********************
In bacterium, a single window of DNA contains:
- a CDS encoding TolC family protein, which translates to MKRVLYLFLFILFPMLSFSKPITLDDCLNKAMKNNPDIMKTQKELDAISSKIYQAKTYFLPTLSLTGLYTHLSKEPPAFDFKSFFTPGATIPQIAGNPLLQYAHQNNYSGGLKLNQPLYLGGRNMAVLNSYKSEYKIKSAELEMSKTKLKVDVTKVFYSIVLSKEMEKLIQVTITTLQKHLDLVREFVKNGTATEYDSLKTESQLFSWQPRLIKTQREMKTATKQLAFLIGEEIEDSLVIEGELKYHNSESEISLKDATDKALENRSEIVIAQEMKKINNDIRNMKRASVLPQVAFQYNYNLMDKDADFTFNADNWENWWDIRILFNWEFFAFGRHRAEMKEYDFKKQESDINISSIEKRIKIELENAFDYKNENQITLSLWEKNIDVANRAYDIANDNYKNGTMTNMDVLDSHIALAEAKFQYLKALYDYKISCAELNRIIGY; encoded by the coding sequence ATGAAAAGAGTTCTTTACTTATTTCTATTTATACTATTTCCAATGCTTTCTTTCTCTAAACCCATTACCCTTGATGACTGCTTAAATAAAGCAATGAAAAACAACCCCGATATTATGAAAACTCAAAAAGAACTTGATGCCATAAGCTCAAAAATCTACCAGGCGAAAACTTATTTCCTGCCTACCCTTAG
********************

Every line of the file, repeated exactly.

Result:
In bacterium, a single window of DNA contains:
- a CDS encoding TolC family protein, which translates to MKRVLYLFLFILFPMLSFSKPITLDDCLNKAMKNNPDIMKTQKELDAISSKIYQAKTYFLPTLSLTGLYTHLSKEPPAFDFKSFFTPGATIPQIAGNPLLQYAHQNNYSGGLKLNQPLYLGGRNMAVLNSYKSEYKIKSAELEMSKTKLKVDVTKVFYSIVLSKEMEKLIQVTITTLQKHLDLVREFVKNGTATEYDSLKTESQLFSWQPRLIKTQREMKTATKQLAFLIGEEIEDSLVIEGELKYHNSESEISLKDATDKALENRSEIVIAQEMKKINNDIRNMKRASVLPQVAFQYNYNLMDKDADFTFNADNWENWWDIRILFNWEFFAFGRHRAEMKEYDFKKQESDINISSIEKRIKIELENAFDYKNENQITLSLWEKNIDVANRAYDIANDNYKNGTMTNMDVLDSHIALAEAKFQYLKALYDYKISCAELNRIIGY; encoded by the coding sequence ATGAAAAGAGTTCTTTACTTATTTCTATTTATACTATTTCCAATGCTTTCTTTCTCTAAACCCATTACCCTTGATGACTGCTTAAATAAAGCAATGAAAAACAACCCCGATATTATGAAAACTCAAAAAGAACTTGATGCCATAAGCTCAAAAATCTACCAGGCGAAAACTTATTTCCTGCCTACCCTTAG